Daily Briefing: Finding religious nature not prohibited by 1991 law, says SC on Gyanvapi dispute; PM Modi warns those who create language controversies

Highlighting the “complexity of the issues involved in the civil suit” pending before the Civil Judge (Main Division), Varanasi, over the Gyanvapi dispute “and their sensitivity”, the Supreme Court ordered transfer of the pending procedure to the Varanasi District Judge for “the trial and all interlocutory and incidental proceedings”. He said the suit “should be tried before a senior and experienced judicial officer of the senior judicial service of Uttar Pradesh”.

Only in the Express

Qasim Rasool Ilyas, executive member of the All India Muslim Personal Law Board, in a interview with The Indian Express, discusses the controversy surrounding the Gyanvapi Mosque in Varanasi and the ongoing court case: “Once the Places of Worship Act came into effect in 1991, there is simply no room for controversy over a place of worship. It had been decided unanimously and passed in Parliament, even with the support of the BJP, that after Babri Masjid such matters would be settled…it is extremely disheartening that the lower court allowed the investigation…”

From the first page

Associate “the diversity of our cultures and languages ​​with national pride”, Prime Minister Narendra Modi said that prioritizing local languages ​​under the new national education policy “shows our commitment to each regional language” because the “BJP sees Indian languages ​​as the soul of Bharatiyata (Indianness) and the link to a better future for the nation”.

The Justice VS Sirpurkar Commission, set up by the Supreme Court to investigate the murder in an alleged encounter of four defendants in the gang rape and murder of a veterinarian on the outskirts of Hyderabad in 2019, has submitted a report stating that she believes that the police deliberately shot the accused “with intent to cause their death” – and recommended action against ten police and staff on various charges, including murder.

An oversight board with no legal backing, using the Right to Information Act as a “weapon” to procure answer sheets and then boost candidates’ scores to manipulate ranks, issue fake letters of recommendation and nomination papers bearing false signatures, and physically destroy OMR Sheets (answers). These would be behind a alleged recruitment scam in the West Bengal School Services Commission, according to an inquiry committee headed by Judge (Retired) Ranjit Bag Committee which submitted its report to the High Court in Calcutta on May 12.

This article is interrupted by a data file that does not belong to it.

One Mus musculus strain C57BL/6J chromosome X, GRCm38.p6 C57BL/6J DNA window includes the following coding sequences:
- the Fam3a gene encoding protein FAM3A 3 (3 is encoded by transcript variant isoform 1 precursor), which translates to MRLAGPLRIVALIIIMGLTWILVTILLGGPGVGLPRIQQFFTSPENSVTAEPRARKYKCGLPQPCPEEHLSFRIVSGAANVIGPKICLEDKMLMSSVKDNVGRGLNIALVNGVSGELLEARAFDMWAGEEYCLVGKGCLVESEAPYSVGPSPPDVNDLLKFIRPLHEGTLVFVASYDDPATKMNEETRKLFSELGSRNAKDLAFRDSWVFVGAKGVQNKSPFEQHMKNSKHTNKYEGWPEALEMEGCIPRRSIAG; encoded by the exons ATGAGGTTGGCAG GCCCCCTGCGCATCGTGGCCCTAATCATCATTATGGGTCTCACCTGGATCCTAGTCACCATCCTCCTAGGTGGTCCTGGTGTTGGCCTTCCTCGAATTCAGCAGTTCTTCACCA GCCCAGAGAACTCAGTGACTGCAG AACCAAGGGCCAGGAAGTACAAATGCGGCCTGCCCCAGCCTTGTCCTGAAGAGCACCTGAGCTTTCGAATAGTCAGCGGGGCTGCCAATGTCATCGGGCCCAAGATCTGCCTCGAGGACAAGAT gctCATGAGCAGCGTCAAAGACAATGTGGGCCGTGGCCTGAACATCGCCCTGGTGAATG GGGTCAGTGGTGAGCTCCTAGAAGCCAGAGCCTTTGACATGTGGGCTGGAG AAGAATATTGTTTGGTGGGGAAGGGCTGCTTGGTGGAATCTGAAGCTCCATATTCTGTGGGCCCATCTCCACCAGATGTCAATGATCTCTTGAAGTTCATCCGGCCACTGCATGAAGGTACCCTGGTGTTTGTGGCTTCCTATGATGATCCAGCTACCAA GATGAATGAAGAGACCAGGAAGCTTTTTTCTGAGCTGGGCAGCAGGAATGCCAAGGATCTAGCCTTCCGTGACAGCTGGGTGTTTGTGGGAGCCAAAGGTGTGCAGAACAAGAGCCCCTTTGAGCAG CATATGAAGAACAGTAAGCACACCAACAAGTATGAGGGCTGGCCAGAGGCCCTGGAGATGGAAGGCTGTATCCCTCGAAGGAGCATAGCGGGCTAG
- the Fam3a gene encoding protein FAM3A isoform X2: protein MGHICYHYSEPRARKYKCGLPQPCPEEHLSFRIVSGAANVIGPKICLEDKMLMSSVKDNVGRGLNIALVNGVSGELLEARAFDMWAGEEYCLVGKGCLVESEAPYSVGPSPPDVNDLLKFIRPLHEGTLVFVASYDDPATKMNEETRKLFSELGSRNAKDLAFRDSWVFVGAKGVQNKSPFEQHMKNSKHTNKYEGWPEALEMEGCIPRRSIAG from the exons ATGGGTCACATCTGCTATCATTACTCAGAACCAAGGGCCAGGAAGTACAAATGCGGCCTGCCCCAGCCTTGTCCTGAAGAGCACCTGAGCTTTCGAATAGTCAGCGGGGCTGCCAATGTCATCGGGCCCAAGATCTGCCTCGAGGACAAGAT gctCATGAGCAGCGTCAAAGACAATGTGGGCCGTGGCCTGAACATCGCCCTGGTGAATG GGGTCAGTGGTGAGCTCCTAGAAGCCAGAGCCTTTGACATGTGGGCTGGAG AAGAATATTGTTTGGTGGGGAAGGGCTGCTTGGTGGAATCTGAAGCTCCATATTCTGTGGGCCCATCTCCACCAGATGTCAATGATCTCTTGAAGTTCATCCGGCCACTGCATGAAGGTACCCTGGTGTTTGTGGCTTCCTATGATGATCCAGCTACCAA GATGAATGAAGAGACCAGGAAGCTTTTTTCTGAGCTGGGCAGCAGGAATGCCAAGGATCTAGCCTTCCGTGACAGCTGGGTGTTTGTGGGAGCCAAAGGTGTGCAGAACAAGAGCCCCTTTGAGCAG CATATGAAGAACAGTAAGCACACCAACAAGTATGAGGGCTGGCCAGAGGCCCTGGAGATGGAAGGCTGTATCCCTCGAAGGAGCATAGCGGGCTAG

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For someone who is not interested in football administration, Praful Patel did well. The career politician headed the Indian Football Federation (AIFF) for more than a decade, was appointed vice-president of the Asian Football Council in 2015 and, four years later, was promoted to the all -powerful FIFA. Board, enjoying benefits including net annual pay of $250,000, per diems of up to $250 on duty and access to top seats at any World Cup match. But on May 18, his tenure as AIFF President ended as abruptly as it began.

This week, a district judge in Mathura allowed a reopening of a trial over the ownership of land on which the 17th-century Shahi Idgah Mosque stands. The mosque was built on the orders of Emperor Aurangzeb next to the Krishna Janmasthal – believed to be Lord Krishna’s birthplace – after a temple was demolished. What did the Mathura court decide? What is the dispute so far? Who owns the land in question? We explain.

FICCI Managing Director Arun Chawla writes on why the discord between the Center and the State could hamper economic growth: “The growing stature of the Indian economy on the world stage can only be enhanced by a suitable approach to cooperation and competition. The mandate to marry the two would inevitably be the collective responsibility of the Center and the States. Any ideological differences between them will inevitably have to be put on the back burner for the grand Indian federal structure to succeed and prosper.

And finally

This week, Reviews of Shalini Langer the latest Kangana Ranaut and Divya Dutta-starring ‘Dhakaad’: “Although much has been said about Dhaakad (a terrific name indeed) being India’s rare female-centric action film, there are actually two women who do most of the heavy lifting here, and quite easily at that – Kangana Ranaut as the protagonist Agent Agni, and Divya Dutta as Rohini, the mastermind, financial mind, emotional support and much more of a criminal network which deals with anthrax and trafficking in women.

Delhi Confidential: Justice L Nageswara Rao’s acting skills were all the rage in legal circles on Friday when it emerged that the Supreme Court Justice had a role in a 1989 Hindi film, ‘Kanoon Apna Apna’, starring Dilip Kumar, Nutan, Sanjay Dutt and Kadar Khan among others. This was revealed during a farewell hosted by the Supreme Court Bar Association (SCBA) for Justice Rao, who is retiring on June 7.

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